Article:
3) Virtual interviews
Under the conditions created by the COVID-19 pandemic, companies have had to adapt to a remote hiring model and comply with their municipalities’ safety guidelines. The new requirements have led recruiters to interview candidates via video platforms, primarily in two ways:
a) Pre-recorded video interviews
In a pre-recorded video interview, the recruiter submits a set of questions and requests answers recorded via video. Depending on the software the recruiter uses, such interviews can assume one of two forms:
i) Self-paced recording
You’ll be given a broad deadline to submit your answers (e.g. two days). You will also be able to record a response to each question one at a time and at your own pace. Recruiters often allow several takes for each video answer, giving you the opportunity to choose which one to send.
ii) Timed recording
This type also includes a broad deadline to answer the questions, but you must view and answer each question during a specific time frame. For example, you might be allotted one minute to process a question. When the timer finishes, a new one will start counting three minutes to record your response to the next question.
Pre-recorded interviews focus mainly on personality-related and behavioral interview questions. Practice your answers beforehand and speak loudly and clearly during the recording. You may also find it beneficial to write a list of keywords or short notes to help organize your thoughts and sneak a peek to give a smooth answer. Don’t forget to use the STAR interview method to develop a structured answer when applicable.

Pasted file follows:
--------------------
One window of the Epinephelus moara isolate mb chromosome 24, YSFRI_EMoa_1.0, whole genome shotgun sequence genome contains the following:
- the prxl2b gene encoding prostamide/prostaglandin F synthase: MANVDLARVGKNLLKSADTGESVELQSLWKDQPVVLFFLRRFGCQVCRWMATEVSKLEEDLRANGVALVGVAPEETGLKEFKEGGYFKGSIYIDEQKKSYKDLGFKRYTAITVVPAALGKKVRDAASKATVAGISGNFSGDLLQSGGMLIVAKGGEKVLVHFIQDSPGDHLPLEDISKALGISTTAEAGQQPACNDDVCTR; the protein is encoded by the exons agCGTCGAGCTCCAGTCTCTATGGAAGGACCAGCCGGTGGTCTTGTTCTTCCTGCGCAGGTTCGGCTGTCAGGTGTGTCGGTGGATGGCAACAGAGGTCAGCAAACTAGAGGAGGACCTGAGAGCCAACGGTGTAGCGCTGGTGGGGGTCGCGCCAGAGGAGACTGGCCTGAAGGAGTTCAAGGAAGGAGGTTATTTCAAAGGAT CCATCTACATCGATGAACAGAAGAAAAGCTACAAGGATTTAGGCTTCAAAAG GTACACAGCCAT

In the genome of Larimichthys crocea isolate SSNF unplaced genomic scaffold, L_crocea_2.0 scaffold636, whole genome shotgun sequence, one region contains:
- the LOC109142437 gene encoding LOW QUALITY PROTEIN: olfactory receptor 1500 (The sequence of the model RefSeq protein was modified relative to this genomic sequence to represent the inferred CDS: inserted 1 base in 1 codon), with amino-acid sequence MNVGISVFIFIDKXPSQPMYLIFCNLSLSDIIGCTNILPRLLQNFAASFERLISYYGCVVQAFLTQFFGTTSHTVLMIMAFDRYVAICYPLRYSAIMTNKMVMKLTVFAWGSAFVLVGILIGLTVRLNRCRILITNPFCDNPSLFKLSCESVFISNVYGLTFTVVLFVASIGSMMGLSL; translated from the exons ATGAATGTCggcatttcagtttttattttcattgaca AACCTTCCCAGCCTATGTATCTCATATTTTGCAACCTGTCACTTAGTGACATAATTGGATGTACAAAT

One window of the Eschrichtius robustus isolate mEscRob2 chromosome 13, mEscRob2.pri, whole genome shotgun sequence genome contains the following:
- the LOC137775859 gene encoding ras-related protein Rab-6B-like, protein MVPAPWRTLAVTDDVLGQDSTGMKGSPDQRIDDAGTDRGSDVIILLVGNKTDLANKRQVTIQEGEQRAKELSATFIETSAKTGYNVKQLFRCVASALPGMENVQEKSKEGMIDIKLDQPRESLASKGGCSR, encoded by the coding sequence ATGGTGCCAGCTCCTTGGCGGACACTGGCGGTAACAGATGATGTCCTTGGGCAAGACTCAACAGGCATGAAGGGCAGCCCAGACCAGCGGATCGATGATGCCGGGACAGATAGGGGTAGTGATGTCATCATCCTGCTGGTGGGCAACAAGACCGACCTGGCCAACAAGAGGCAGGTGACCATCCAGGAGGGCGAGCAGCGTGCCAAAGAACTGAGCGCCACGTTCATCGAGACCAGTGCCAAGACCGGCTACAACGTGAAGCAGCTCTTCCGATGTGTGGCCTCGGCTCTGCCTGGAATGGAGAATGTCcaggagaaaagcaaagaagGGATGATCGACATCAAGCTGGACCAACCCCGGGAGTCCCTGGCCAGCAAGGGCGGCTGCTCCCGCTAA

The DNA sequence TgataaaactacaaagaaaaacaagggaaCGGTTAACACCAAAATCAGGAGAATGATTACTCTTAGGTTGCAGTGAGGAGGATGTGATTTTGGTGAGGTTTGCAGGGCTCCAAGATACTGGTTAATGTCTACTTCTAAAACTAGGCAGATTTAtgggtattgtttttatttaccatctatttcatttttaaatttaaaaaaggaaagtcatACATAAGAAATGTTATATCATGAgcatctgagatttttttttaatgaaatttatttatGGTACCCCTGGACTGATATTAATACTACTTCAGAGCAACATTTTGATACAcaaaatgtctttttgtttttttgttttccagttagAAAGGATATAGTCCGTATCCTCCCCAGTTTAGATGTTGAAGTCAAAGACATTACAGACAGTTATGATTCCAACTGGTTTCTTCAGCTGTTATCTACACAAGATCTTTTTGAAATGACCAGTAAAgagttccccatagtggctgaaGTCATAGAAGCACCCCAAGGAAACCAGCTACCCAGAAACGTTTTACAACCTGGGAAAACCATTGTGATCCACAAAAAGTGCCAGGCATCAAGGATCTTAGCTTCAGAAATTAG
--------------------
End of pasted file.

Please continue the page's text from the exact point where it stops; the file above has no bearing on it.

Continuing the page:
b) Live video interviews
On-site interviews have largely been abandoned in favor of live video interviews, and many interviewers predict that this approach will persevere even after the pandemic is over. We foresee that once companies return to the office, they will return to face-to-face interviews as well, but that will not be the end of virtual interviews. To explore the matter further, live video interviews can be conducted in two main schemes:
i) Group video interview
Interviewing multiple candidates simultaneously was ubiquitous before the pandemic and recruiters still do it but in a virtual setting. Before the call, take some time to consider your replies to typical group interview questions. Be cognizant, however, that you may be presented with a hypothetical scenario to address – a case interview.
Before the group call, investigate the company’s values and offerings in depth. During the discussion, don’t hesitate to speak up first and genuinely praise another candidate’s ideas.
ii) One-to-one video interview
Once you’ve completed the previous stages of the hiring process, you’ll be invited to a virtual room where you’ll meet with the interviewer(s). Congratulations! They may want to test your hard skills on the spot by launching a virtual whiteboard and asking you to demonstrate your knowledge.
Before a live interview, take some time to study the company, develop clear statements about your expectations for your future employer and prepare a set of substantial questions to ask in the interview. Once the interview has concluded, write a thank you letter or even a follow-up interview email including your feedback on the process.
Although we live in strange times, being able to adapt to unexpected changes and find ways to shine in any career circumstances is vital, whether the interaction is in-person or virtual. Staying informed about changes and drawing on insight from experts are keys to success. And always remember the golden rule: practice makes progress.